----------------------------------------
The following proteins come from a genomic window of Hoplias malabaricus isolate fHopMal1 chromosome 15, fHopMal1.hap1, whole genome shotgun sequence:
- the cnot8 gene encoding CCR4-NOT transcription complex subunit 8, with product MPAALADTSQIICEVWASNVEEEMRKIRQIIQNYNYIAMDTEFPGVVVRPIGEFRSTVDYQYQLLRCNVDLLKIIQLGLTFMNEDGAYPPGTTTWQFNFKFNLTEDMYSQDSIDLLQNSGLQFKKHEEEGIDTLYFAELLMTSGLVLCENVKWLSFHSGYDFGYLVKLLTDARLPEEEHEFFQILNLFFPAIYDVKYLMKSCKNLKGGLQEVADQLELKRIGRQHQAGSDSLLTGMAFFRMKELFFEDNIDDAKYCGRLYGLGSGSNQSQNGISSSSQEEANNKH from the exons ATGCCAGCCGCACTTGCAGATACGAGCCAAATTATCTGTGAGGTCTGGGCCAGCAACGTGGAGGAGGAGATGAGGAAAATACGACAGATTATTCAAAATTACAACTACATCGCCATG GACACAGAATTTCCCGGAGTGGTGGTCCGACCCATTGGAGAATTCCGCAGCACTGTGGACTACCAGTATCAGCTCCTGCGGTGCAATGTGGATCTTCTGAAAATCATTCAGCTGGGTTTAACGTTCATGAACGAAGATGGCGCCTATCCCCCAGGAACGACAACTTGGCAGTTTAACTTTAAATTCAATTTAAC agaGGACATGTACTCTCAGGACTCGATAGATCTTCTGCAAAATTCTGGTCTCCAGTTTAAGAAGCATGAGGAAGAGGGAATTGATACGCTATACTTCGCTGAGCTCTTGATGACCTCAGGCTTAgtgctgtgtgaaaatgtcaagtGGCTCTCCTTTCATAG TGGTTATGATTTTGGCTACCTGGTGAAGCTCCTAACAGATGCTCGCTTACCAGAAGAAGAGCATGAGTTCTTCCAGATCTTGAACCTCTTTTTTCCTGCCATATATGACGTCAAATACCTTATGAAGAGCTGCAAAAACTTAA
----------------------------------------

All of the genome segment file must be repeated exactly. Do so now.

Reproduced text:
The following proteins come from a genomic window of Hoplias malabaricus isolate fHopMal1 chromosome 15, fHopMal1.hap1, whole genome shotgun sequence:
- the cnot8 gene encoding CCR4-NOT transcription complex subunit 8, with product MPAALADTSQIICEVWASNVEEEMRKIRQIIQNYNYIAMDTEFPGVVVRPIGEFRSTVDYQYQLLRCNVDLLKIIQLGLTFMNEDGAYPPGTTTWQFNFKFNLTEDMYSQDSIDLLQNSGLQFKKHEEEGIDTLYFAELLMTSGLVLCENVKWLSFHSGYDFGYLVKLLTDARLPEEEHEFFQILNLFFPAIYDVKYLMKSCKNLKGGLQEVADQLELKRIGRQHQAGSDSLLTGMAFFRMKELFFEDNIDDAKYCGRLYGLGSGSNQSQNGISSSSQEEANNKH from the exons ATGCCAGCCGCACTTGCAGATACGAGCCAAATTATCTGTGAGGTCTGGGCCAGCAACGTGGAGGAGGAGATGAGGAAAATACGACAGATTATTCAAAATTACAACTACATCGCCATG GACACAGAATTTCCCGGAGTGGTGGTCCGACCCATTGGAGAATTCCGCAGCACTGTGGACTACCAGTATCAGCTCCTGCGGTGCAATGTGGATCTTCTGAAAATCATTCAGCTGGGTTTAACGTTCATGAACGAAGATGGCGCCTATCCCCCAGGAACGACAACTTGGCAGTTTAACTTTAAATTCAATTTAAC agaGGACATGTACTCTCAGGACTCGATAGATCTTCTGCAAAATTCTGGTCTCCAGTTTAAGAAGCATGAGGAAGAGGGAATTGATACGCTATACTTCGCTGAGCTCTTGATGACCTCAGGCTTAgtgctgtgtgaaaatgtcaagtGGCTCTCCTTTCATAG TGGTTATGATTTTGGCTACCTGGTGAAGCTCCTAACAGATGCTCGCTTACCAGAAGAAGAGCATGAGTTCTTCCAGATCTTGAACCTCTTTTTTCCTGCCATATATGACGTCAAATACCTTATGAAGAGCTGCAAAAACTTAA